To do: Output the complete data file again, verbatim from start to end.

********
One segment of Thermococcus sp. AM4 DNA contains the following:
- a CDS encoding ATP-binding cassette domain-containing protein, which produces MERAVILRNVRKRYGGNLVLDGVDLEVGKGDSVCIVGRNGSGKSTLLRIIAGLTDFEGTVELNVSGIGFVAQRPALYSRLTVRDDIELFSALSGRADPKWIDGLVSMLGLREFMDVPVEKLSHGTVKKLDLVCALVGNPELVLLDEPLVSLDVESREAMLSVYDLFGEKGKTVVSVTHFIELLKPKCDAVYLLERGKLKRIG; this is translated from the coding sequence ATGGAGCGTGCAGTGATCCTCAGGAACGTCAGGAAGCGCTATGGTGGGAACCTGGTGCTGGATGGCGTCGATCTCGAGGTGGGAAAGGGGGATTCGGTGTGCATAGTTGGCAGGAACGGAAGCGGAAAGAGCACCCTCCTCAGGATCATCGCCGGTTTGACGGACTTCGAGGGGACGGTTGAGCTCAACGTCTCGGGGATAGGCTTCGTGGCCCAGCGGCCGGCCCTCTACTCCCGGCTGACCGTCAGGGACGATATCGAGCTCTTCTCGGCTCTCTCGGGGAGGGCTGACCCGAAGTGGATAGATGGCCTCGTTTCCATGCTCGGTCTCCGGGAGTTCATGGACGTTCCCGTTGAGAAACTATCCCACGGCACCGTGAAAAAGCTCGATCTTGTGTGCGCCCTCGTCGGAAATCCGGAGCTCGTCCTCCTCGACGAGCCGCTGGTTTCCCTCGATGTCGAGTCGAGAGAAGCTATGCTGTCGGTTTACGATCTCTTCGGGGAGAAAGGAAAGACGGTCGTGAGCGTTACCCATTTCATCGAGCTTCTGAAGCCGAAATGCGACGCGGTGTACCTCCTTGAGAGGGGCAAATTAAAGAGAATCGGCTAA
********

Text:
One segment of Thermococcus sp. AM4 DNA contains the following:
- a CDS encoding ATP-binding cassette domain-containing protein, which produces MERAVILRNVRKRYGGNLVLDGVDLEVGKGDSVCIVGRNGSGKSTLLRIIAGLTDFEGTVELNVSGIGFVAQRPALYSRLTVRDDIELFSALSGRADPKWIDGLVSMLGLREFMDVPVEKLSHGTVKKLDLVCALVGNPELVLLDEPLVSLDVESREAMLSVYDLFGEKGKTVVSVTHFIELLKPKCDAVYLLERGKLKRIG; this is translated from the coding sequence ATGGAGCGTGCAGTGATCCTCAGGAACGTCAGGAAGCGCTATGGTGGGAACCTGGTGCTGGATGGCGTCGATCTCGAGGTGGGAAAGGGGGATTCGGTGTGCATAGTTGGCAGGAACGGAAGCGGAAAGAGCACCCTCCTCAGGATCATCGCCGGTTTGACGGACTTCGAGGGGACGGTTGAGCTCAACGTCTCGGGGATAGGCTTCGTGGCCCAGCGGCCGGCCCTCTACTCCCGGCTGACCGTCAGGGACGATATCGAGCTCTTCTCGGCTCTCTCGGGGAGGGCTGACCCGAAGTGGATAGATGGCCTCGTTTCCATGCTCGGTCTCCGGGAGTTCATGGACGTTCCCGTTGAGAAACTATCCCACGGCACCGTGAAAAAGCTCGATCTTGTGTGCGCCCTCGTCGGAAATCCGGAGCTCGTCCTCCTCGACGAGCCGCTGGTTTCCCTCGATGTCGAGTCGAGAGAAGCTATGCTGTCGGTTTACGATCTCTTCGGGGAGAAAGGAAAGACGGTCGTGAGCGTTACCCATTTCATCGAGCTTCTGAAGCCGAAATGCGACGCGGTGTACCTCCTTGAGAGGGGCAAATTAAAGAGAATCGGCTAA